steering instruments like common guidelines, periodic monitoring, evaluation and
peer review (Borrás and Jacobsson 2004), hierarchy is mainly regarded as an
institutionalised rule structure and the community method is a particular mode of
policy-making in the EU (Wallace 2000).
An elaboration of the classification is provided by a typology formed by the dimen-
sions of “actors involved” and “steering modes” (NEWGOV 2004). Table 1
reproduces this typology.
Table 1: Modes of Governance According to NEWGOV’s “Description of Work”
Like the classification, the typology has some inherent weaknesses. First, steering
modes, as conceptualised in the typology, are not one-dimensional. Hierarchical vs.
non-hierarchical modes of governance and arguing vs. bargaining constitute two
Treib / Bähr / Falkner: Modes of Governance
- 12 -
different dimensions.4 The first dichotomy refers to the rule structure and the second
to the mode of interaction. Both bargaining and arguing may take place within
hierarchical structures as well. Second, although the typology seems to pinpoint
different institutional structures and different actor constellations, it also contains
issues that belong to the policy dimension. In particular, “benchmarking” seems to be
a category that denotes a certain policy instrument rather than a mode of interaction.
After all, benchmarking is not restricted to public-private networks, but could well be
practiced among governmental actors as well – as is the case within the OECD, for
example.
2. The second example consists of Knill and Lenschow’s (2003) typology, which is
deemed to reflect the policy dimension of governance. On the basis of the dimen-
sions “level of obligation” and “level of discretion”, they identify four modes of
regulation: regulatory standards; new instruments; self-regulation in the shadow of
the state; and the open method of co-ordination (see Table 2).
Table 2: Modes of Regulation According to Knill and Lenschow
The conception of Knill and Lenschow is a promising point of departure for all those
who want to focus on the policy characteristics of modes of governance. However,
the typology gives examples for policy instruments that represent each mode of
governance instead of providing general types. Moreover, their definition of the level
of obligation and discretion has no uniform point of reference. The typology refers to
the leeway of member states in the implementation of EU rules on the one hand and
to the degree of autonomy of private actors at both EU and national levels vis-à-vis
public intervention. It is thus based on three dimensions instead of two: legal
bindingness, flexibility of implementation and public-private relations. This is also
evident from the description of the category “new instruments”, which, as the authors
openly admit, consists of “a mixed bag of regulatory tools” (Knill and Lenschow 2003;
2004). It comprises policies described as “framework regulation”, which leave
member states a high level of discretion. Moreover, it covers “economic” and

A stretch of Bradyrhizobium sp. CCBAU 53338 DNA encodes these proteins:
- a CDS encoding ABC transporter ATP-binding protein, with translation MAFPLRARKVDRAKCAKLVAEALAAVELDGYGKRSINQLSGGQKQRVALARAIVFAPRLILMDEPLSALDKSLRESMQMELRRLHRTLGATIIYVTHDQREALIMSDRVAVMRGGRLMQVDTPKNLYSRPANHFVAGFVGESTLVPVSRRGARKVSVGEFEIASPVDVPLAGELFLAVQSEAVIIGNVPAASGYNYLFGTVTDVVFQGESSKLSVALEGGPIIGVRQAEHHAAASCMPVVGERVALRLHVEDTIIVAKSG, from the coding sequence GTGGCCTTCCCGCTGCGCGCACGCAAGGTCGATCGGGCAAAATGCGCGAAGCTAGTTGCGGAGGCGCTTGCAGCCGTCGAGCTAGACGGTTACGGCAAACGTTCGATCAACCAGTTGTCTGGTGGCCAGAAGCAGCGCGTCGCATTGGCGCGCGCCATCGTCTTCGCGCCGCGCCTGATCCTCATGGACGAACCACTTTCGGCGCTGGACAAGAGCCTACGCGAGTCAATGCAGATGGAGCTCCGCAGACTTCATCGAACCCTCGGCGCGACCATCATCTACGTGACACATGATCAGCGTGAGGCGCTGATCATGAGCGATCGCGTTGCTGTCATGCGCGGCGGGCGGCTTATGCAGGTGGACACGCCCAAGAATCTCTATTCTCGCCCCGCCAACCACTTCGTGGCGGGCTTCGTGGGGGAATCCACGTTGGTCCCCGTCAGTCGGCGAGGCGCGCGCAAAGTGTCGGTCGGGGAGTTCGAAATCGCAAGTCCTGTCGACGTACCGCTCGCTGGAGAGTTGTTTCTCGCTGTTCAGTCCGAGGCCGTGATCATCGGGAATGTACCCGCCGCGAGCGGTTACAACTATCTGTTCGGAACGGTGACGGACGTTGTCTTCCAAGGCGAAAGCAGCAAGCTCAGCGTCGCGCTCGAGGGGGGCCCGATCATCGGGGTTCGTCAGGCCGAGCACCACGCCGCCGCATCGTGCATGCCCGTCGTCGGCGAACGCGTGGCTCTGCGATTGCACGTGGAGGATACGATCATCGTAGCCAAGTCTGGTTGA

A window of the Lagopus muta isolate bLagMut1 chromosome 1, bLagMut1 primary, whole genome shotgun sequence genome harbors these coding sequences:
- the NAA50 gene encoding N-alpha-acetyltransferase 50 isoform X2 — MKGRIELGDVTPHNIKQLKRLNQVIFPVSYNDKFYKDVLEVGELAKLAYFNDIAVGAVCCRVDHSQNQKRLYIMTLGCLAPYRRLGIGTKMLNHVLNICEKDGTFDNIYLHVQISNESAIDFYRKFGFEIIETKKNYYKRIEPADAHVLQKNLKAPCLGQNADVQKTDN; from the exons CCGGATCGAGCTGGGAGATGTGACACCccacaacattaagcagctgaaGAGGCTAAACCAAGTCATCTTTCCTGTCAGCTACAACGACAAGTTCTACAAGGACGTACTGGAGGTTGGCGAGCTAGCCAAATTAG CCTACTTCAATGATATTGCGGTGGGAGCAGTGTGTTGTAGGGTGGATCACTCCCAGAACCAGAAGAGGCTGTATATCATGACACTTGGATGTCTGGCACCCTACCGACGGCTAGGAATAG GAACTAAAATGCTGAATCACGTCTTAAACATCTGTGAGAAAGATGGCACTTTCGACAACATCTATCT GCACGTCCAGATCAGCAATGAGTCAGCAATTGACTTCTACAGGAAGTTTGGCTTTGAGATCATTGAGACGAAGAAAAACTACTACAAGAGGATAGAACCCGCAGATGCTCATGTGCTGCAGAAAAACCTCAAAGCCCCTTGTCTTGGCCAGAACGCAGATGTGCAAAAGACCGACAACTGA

“communicative” instruments, which are less heavy-handed than traditional legisla-
tion vis-à-vis economic and societal actors.
These examples illustrate that in order to classify modes of governance, our
categorisation schemes should include sharply delimited dimensions. At the same
time, they should not become overtly complex; that is, they should probably not
include more than two or three different dimensions. One promising way to proceed
in this situation is to follow a two-step approach. In the first step, we could develop
separate classification schemes for the politics, polity and policy dimensions and to
use these schemes as the basis for our empirical investigations. It seems wise,
therefore, to begin by looking at (changing) modes of governance in terms of policy
instruments without simultaneously taking into account what kind of actors were
involved in, and what kind of institutional conditions structured, the production of
4 It should be added that according to our conception, arguing and bargaining are not even appro-
priate characteristics of governance, as they do not relate to the relationship between state
intervention and societal autonomy (see above).
Treib / Bähr / Falkner: Modes of Governance
- 13 -
these policy instruments. Conversely, tracking down different styles of decision-
making in terms of actor constellations or institutional structures is best done without
simultaneously including the types of policies that are the result of decision-making.
In a second step, the different findings from the three dimensions could be combined.
It may or may not turn out empirically that certain modes of decision-making are likely
to produce certain policy outputs, and it would be desirable to look for such possible
clusters of different kinds of governance modes – but only as a second step of
analysis.
5 A New Typology of Modes of Governance in the Policy Dimen-
sion
In order to give an example of what such a clearly defined typology that focuses on
one of the three major aspects of governance could look like, we present a new
typology of four modes of governance in the policy dimension. Other typologies
focusing on actor constellations and institutional structures could follow. For the
purposes of this paper, however, we will restrict ourselves to taking a closer look at
types of governance modes in the policy dimension.
The following typology takes the modes of regulation identified by Knill and Len-